It happens all too frequently in our experiencethe departing employee stays on late, ostensibly to finish something off, but in reality to download the customer database or the list of key contacts to take to the new employer.

In one memorable case we dealt with, two senior employees who were leaving to set up a rival business spent a weekend executing what they termed ‘Operation Scorched Earth’. The term was appropriate: on becoming concerned at the number of clients jumping ship, the employer uncovered a damning email trail evidencing that the employees had downloaded swathes of critical company information over that weekend.

Stop thief!

We’ve all heard of employees taking stationery items from the office. In surveys people justify this on the basis that the cost of this to the employer is minimal: what’s the cost of the odd pen here or there? However, research carried out over a decade ago estimated that the cost of these small stationery supplies being stolen across the United States was about $200 million a day.

If that’s not bad enough, a frightening survey carried out by SailPoint across the United States and Great Britain last month revealed that employees are more likely to steal confidential information from their employer than a stapler.

Readers who are employers may wish to sit down at this point. The survey revealed that 52% of British workers would take property away when leaving a job, with 23% confessing that they would take customer data including contact details and 22% saying they would take electronic files. That’s not the only confidential information they’d take – 17% of British workers surveyed admitted they’d take designs, plans and other product information. Indeed, it appears that workers are more likely to steal company information than a stapler. So if the value of the stationery being stolen in the United States was $200 million a day 10 years ago, one can only conclude that the cost of data theft in 2010 is frighteningly high.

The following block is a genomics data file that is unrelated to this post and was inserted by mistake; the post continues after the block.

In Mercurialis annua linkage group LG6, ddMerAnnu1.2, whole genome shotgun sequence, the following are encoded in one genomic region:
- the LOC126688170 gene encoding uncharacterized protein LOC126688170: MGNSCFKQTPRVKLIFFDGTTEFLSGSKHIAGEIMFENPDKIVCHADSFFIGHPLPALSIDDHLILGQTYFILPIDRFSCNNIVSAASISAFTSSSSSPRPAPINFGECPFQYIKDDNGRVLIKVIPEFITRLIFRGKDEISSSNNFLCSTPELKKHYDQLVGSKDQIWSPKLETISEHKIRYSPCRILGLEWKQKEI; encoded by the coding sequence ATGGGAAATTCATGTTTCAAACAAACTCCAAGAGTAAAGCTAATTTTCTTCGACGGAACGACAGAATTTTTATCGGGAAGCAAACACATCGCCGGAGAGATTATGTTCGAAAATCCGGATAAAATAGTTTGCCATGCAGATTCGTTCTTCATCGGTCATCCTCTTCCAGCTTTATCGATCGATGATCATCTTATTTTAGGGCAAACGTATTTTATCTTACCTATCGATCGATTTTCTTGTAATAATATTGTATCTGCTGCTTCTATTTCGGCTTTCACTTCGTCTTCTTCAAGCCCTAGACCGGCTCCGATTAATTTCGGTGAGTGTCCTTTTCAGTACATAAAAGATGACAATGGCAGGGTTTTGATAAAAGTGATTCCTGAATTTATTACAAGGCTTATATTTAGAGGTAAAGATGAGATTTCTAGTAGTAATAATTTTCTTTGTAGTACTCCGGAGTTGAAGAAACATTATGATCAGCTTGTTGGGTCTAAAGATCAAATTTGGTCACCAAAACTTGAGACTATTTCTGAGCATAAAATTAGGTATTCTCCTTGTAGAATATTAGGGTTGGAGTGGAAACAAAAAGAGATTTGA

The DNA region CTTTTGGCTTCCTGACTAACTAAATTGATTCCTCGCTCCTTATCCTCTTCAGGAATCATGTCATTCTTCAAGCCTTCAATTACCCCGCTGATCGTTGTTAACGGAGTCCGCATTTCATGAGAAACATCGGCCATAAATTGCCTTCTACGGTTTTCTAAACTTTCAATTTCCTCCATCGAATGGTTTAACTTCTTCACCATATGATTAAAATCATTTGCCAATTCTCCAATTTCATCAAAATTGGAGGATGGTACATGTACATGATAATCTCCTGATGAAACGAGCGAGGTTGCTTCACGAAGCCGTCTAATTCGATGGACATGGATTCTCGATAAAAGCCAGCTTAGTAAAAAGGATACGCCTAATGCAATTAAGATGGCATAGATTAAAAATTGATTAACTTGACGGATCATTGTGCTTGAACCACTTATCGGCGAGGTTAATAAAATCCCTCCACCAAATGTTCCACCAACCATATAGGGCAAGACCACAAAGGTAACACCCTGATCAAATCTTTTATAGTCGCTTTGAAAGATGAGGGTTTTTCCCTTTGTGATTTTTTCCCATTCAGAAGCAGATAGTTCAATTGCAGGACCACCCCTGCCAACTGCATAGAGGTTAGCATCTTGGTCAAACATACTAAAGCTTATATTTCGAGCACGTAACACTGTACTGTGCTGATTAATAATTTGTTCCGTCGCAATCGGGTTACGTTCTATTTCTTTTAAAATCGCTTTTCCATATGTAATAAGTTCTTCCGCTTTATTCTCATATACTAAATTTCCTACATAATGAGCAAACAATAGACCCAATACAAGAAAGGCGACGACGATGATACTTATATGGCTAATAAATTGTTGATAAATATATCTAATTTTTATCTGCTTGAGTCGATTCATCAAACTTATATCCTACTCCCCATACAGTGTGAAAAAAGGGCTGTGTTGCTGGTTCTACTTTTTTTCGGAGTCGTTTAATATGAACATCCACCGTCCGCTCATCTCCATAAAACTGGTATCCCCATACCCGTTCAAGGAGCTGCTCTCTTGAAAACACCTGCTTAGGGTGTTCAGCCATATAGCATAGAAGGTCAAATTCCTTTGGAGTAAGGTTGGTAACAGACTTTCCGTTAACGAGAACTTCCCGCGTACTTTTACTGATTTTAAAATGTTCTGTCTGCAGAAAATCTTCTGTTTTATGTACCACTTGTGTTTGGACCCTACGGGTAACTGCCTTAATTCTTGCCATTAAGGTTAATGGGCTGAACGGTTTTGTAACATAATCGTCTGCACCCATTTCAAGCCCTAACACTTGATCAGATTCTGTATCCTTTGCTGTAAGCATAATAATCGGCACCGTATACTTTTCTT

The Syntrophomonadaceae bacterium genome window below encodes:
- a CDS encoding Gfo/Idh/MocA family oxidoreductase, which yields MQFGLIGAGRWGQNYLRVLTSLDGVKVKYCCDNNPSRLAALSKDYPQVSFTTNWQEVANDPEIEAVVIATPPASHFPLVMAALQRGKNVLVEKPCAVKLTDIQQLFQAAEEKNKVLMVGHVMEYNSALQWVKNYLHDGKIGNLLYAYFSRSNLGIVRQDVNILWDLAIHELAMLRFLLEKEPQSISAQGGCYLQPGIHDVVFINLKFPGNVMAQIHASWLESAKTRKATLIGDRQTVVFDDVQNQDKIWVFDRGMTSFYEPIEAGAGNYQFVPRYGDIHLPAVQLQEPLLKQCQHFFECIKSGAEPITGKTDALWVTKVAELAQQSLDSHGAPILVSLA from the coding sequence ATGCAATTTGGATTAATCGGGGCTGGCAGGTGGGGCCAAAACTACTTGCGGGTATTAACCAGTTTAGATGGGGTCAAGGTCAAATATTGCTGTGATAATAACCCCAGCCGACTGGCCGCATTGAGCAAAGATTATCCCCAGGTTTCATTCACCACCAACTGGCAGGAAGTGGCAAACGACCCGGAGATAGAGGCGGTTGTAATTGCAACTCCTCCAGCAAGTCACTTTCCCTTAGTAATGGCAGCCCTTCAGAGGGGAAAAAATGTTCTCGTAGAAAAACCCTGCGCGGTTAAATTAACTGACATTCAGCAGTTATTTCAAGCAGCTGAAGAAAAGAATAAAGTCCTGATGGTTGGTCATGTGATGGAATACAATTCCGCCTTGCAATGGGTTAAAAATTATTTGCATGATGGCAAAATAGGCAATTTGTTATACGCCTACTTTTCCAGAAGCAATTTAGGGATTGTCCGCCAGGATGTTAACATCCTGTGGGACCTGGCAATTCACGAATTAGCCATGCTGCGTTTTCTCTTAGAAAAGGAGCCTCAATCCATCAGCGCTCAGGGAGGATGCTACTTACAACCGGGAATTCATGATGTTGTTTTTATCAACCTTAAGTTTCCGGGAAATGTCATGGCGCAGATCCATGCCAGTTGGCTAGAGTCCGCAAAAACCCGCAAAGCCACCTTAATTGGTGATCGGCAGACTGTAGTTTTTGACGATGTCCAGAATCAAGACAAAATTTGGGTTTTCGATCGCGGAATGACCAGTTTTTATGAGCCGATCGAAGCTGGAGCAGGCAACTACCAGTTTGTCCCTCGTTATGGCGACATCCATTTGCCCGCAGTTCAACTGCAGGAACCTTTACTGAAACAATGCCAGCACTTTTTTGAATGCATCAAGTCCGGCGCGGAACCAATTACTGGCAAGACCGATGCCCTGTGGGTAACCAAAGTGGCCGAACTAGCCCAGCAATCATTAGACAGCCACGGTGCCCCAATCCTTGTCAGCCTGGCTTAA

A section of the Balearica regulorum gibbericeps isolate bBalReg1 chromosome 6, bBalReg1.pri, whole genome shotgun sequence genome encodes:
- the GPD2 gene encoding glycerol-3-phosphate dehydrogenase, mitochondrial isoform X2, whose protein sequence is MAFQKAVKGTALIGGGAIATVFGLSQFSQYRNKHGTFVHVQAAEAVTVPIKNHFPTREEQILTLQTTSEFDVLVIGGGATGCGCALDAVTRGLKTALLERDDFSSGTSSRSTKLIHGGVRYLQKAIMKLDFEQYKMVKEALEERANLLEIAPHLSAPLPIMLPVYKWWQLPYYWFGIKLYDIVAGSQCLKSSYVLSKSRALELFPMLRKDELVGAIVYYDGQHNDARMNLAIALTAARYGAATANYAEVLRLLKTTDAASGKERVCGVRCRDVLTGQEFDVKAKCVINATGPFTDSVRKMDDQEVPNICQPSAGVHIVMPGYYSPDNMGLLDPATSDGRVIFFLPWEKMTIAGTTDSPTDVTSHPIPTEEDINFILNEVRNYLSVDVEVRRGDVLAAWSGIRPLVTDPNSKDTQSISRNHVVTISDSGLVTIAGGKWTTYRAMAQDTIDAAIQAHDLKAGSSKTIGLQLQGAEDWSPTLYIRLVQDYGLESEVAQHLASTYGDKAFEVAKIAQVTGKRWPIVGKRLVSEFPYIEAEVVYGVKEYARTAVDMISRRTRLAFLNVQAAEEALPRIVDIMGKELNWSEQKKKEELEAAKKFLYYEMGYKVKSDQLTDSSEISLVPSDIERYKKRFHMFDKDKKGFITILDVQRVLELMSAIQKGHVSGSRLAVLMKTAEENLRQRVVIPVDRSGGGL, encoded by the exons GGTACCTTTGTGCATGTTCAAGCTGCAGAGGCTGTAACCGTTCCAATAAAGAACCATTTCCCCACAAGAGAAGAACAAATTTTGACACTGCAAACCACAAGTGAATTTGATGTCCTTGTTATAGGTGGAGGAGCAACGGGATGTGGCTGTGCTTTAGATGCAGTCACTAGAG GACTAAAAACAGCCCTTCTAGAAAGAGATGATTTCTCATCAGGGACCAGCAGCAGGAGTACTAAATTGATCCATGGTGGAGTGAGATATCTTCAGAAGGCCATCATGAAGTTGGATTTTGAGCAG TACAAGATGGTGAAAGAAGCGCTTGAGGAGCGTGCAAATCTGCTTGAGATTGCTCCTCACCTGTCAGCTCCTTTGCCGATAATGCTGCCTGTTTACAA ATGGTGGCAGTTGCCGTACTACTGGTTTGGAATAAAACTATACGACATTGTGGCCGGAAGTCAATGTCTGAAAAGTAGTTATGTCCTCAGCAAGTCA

It’s not often you will have a clear signpost like ‘Operation Scorched Earth’ to tip you off to nefarious activities. However, as always prevention is better than cure.

Contracts, policies and training

At the outset, the employer should ensure that employees’ contracts contain adequate safeguards in relation to confidentiality issues. Thus, the contracts should set out in express terms what information will be regarded as confidential and what the employees’ obligations are in relation to that information.

Employers should ensure that they have clearly stated policies dealing with confidential information and that these are properly communicated to staff.

Policies need to be combined with efforts to educate staff about what the policy means in practice. Make sure that employees have a clear understanding of what is regarded as confidential information and the limits on their use of this. Being able to evidence that employees were trained in this area makes it much harder for the employee to feign ignorance at a later stage.